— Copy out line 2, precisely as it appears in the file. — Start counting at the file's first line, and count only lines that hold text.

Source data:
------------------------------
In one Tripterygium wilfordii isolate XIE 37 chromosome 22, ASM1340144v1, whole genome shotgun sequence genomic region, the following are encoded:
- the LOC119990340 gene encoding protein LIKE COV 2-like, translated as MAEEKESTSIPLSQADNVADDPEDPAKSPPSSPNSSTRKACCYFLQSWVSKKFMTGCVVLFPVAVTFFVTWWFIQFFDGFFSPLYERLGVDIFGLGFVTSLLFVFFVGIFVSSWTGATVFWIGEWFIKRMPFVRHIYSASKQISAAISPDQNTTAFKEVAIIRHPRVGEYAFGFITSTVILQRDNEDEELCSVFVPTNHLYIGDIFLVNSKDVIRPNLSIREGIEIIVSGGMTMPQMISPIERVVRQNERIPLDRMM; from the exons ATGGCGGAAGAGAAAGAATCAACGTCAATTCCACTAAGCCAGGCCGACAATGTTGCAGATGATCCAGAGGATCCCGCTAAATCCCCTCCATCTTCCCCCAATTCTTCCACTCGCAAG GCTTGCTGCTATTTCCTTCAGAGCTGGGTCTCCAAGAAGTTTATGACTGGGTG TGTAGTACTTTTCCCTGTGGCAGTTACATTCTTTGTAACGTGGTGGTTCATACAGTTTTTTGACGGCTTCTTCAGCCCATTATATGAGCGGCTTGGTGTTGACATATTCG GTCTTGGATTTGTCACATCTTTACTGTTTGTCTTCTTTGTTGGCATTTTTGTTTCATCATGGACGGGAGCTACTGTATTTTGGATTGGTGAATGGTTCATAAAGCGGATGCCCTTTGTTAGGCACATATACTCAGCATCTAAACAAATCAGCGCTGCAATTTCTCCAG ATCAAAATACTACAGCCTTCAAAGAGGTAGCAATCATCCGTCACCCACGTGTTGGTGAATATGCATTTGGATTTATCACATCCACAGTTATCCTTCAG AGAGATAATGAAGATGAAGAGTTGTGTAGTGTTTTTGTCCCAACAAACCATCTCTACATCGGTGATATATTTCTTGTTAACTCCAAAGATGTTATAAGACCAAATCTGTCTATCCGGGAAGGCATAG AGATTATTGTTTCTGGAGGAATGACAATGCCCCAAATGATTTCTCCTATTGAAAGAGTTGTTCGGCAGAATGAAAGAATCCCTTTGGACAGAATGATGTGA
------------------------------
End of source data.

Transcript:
- the LOC119990340 gene encoding protein LIKE COV 2-like, translated as MAEEKESTSIPLSQADNVADDPEDPAKSPPSSPNSSTRKACCYFLQSWVSKKFMTGCVVLFPVAVTFFVTWWFIQFFDGFFSPLYERLGVDIFGLGFVTSLLFVFFVGIFVSSWTGATVFWIGEWFIKRMPFVRHIYSASKQISAAISPDQNTTAFKEVAIIRHPRVGEYAFGFITSTVILQRDNEDEELCSVFVPTNHLYIGDIFLVNSKDVIRPNLSIREGIEIIVSGGMTMPQMISPIERVVRQNERIPLDRMM; from the exons ATGGCGGAAGAGAAAGAATCAACGTCAATTCCACTAAGCCAGGCCGACAATGTTGCAGATGATCCAGAGGATCCCGCTAAATCCCCTCCATCTTCCCCCAATTCTTCCACTCGCAAG GCTTGCTGCTATTTCCTTCAGAGCTGGGTCTCCAAGAAGTTTATGACTGGGTG TGTAGTACTTTTCCCTGTGGCAGTTACATTCTTTGTAACGTGGTGGTTCATACAGTTTTTTGACGGCTTCTTCAGCCCATTATATGAGCGGCTTGGTGTTGACATATTCG GTCTTGGATTTGTCACATCTTTACTGTTTGTCTTCTTTGTTGGCATTTTTGTTTCATCATGGACGGGAGCTACTGTATTTTGGATTGGTGAATGGTTCATAAAGCGGATGCCCTTTGTTAGGCACATATACTCAGCATCTAAACAAATCAGCGCTGCAATTTCTCCAG ATCAAAATACTACAGCCTTCAAAGAGGTAGCAATCATCCGTCACCCACGTGTTGGTGAATATGCATTTGGATTTATCACATCCACAGTTATCCTTCAG AGAGATAATGAAGATGAAGAGTTGTGTAGTGTTTTTGTCCCAACAAACCATCTCTACATCGGTGATATATTTCTTGTTAACTCCAAAGATGTTATAAGACCAAATCTGTCTATCCGGGAAGGCATAG AGATTATTGTTTCTGGAGGAATGACAATGCCCCAAATGATTTCTCCTATTGAAAGAGTTGTTCGGCAGAATGAAAGAATCCCTTTGGACAGAATGATGTGA